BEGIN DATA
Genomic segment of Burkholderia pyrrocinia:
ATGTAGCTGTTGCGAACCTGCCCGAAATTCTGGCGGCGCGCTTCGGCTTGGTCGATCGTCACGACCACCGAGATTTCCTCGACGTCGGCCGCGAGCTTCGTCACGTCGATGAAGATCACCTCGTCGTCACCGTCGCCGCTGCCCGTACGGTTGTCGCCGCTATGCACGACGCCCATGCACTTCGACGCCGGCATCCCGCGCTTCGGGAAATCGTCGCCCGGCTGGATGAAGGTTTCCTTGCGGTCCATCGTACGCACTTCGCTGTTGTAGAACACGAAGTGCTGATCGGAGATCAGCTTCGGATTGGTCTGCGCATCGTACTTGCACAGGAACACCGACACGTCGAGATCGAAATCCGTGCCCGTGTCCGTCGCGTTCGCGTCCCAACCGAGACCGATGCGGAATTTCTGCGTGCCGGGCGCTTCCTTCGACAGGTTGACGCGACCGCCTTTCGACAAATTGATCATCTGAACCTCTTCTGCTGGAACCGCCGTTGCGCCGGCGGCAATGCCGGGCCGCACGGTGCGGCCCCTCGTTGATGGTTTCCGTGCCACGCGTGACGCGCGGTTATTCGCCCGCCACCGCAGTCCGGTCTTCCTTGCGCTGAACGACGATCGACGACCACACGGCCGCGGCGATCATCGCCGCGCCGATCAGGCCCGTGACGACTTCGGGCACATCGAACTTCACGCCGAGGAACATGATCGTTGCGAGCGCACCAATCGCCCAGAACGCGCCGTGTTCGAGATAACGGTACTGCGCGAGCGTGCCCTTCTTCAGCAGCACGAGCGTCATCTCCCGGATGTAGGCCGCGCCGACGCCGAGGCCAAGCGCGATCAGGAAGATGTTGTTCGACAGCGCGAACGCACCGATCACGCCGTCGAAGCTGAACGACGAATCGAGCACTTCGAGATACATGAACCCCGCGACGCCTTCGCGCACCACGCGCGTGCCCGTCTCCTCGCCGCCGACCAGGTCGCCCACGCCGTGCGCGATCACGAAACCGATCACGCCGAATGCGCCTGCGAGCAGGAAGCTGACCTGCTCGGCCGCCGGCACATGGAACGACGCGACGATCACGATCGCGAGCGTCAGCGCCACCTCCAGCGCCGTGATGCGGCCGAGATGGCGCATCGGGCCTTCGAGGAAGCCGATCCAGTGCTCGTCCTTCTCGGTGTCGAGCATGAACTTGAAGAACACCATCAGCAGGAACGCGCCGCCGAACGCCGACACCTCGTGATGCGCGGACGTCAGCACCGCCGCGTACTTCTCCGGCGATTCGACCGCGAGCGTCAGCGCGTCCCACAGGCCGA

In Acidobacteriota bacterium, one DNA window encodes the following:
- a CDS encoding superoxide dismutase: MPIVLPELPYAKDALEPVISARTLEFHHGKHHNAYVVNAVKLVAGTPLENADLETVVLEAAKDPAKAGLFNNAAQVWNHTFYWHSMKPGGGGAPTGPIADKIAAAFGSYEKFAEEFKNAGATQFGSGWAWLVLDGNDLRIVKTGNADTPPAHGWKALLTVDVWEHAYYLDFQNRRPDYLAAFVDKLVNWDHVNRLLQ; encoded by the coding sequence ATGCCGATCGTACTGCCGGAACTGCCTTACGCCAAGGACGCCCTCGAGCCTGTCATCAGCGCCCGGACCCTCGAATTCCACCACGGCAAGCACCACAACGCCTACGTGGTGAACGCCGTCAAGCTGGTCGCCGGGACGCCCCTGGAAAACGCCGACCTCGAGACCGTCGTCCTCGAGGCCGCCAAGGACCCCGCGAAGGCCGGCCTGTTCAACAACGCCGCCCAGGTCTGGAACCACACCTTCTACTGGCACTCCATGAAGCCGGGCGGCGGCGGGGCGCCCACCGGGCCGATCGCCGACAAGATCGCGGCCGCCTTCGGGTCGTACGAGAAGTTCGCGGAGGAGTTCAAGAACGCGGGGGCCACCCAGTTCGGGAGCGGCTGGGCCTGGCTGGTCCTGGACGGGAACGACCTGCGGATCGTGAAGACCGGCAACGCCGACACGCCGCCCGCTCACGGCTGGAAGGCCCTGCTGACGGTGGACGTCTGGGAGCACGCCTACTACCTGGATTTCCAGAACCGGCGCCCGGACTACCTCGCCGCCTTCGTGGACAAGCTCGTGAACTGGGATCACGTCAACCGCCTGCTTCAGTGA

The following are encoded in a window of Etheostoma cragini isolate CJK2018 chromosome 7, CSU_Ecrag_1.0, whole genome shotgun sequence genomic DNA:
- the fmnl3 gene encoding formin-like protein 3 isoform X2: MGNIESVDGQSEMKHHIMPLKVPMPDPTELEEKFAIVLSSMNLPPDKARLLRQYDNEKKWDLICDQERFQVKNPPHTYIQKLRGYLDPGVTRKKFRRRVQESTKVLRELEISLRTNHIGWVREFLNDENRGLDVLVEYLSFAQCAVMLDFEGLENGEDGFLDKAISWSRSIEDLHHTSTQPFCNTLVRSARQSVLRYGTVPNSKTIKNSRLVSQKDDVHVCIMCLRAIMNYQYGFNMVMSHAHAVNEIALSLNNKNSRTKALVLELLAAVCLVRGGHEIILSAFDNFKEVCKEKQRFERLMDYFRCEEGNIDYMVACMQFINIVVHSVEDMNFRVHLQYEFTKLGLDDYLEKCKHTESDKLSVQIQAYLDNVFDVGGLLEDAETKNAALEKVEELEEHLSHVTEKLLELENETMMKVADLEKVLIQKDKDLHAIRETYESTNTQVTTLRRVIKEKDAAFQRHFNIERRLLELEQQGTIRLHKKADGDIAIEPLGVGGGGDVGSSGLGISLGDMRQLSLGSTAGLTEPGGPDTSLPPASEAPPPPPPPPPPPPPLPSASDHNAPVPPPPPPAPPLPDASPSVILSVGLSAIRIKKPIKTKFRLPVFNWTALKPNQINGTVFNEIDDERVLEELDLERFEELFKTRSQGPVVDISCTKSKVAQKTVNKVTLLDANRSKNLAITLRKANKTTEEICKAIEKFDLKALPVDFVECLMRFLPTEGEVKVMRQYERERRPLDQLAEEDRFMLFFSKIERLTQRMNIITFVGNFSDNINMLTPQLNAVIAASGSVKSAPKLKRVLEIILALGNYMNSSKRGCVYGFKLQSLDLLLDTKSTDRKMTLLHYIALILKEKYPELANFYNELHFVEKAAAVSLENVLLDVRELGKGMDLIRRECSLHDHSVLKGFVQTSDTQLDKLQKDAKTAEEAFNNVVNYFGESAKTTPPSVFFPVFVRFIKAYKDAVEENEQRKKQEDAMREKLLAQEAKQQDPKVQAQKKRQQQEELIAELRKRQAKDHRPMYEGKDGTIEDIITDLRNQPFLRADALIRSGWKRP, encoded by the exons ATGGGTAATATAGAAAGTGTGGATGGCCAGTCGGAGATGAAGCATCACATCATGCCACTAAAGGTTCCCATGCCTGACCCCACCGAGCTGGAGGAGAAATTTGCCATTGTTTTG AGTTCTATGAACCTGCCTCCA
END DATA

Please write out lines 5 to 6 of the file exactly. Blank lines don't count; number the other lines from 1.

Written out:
The following are encoded in a window of Etheostoma cragini isolate CJK2018 chromosome 7, CSU_Ecrag_1.0, whole genome shotgun sequence genomic DNA:
- the fmnl3 gene encoding formin-like protein 3 isoform X2: MGNIESVDGQSEMKHHIMPLKVPMPDPTELEEKFAIVLSSMNLPPDKARLLRQYDNEKKWDLICDQERFQVKNPPHTYIQKLRGYLDPGVTRKKFRRRVQESTKVLRELEISLRTNHIGWVREFLNDENRGLDVLVEYLSFAQCAVMLDFEGLENGEDGFLDKAISWSRSIEDLHHTSTQPFCNTLVRSARQSVLRYGTVPNSKTIKNSRLVSQKDDVHVCIMCLRAIMNYQYGFNMVMSHAHAVNEIALSLNNKNSRTKALVLELLAAVCLVRGGHEIILSAFDNFKEVCKEKQRFERLMDYFRCEEGNIDYMVACMQFINIVVHSVEDMNFRVHLQYEFTKLGLDDYLEKCKHTESDKLSVQIQAYLDNVFDVGGLLEDAETKNAALEKVEELEEHLSHVTEKLLELENETMMKVADLEKVLIQKDKDLHAIRETYESTNTQVTTLRRVIKEKDAAFQRHFNIERRLLELEQQGTIRLHKKADGDIAIEPLGVGGGGDVGSSGLGISLGDMRQLSLGSTAGLTEPGGPDTSLPPASEAPPPPPPPPPPPPPLPSASDHNAPVPPPPPPAPPLPDASPSVILSVGLSAIRIKKPIKTKFRLPVFNWTALKPNQINGTVFNEIDDERVLEELDLERFEELFKTRSQGPVVDISCTKSKVAQKTVNKVTLLDANRSKNLAITLRKANKTTEEICKAIEKFDLKALPVDFVECLMRFLPTEGEVKVMRQYERERRPLDQLAEEDRFMLFFSKIERLTQRMNIITFVGNFSDNINMLTPQLNAVIAASGSVKSAPKLKRVLEIILALGNYMNSSKRGCVYGFKLQSLDLLLDTKSTDRKMTLLHYIALILKEKYPELANFYNELHFVEKAAAVSLENVLLDVRELGKGMDLIRRECSLHDHSVLKGFVQTSDTQLDKLQKDAKTAEEAFNNVVNYFGESAKTTPPSVFFPVFVRFIKAYKDAVEENEQRKKQEDAMREKLLAQEAKQQDPKVQAQKKRQQQEELIAELRKRQAKDHRPMYEGKDGTIEDIITDLRNQPFLRADALIRSGWKRP, encoded by the exons ATGGGTAATATAGAAAGTGTGGATGGCCAGTCGGAGATGAAGCATCACATCATGCCACTAAAGGTTCCCATGCCTGACCCCACCGAGCTGGAGGAGAAATTTGCCATTGTTTTG AGTTCTATGAACCTGCCTCCA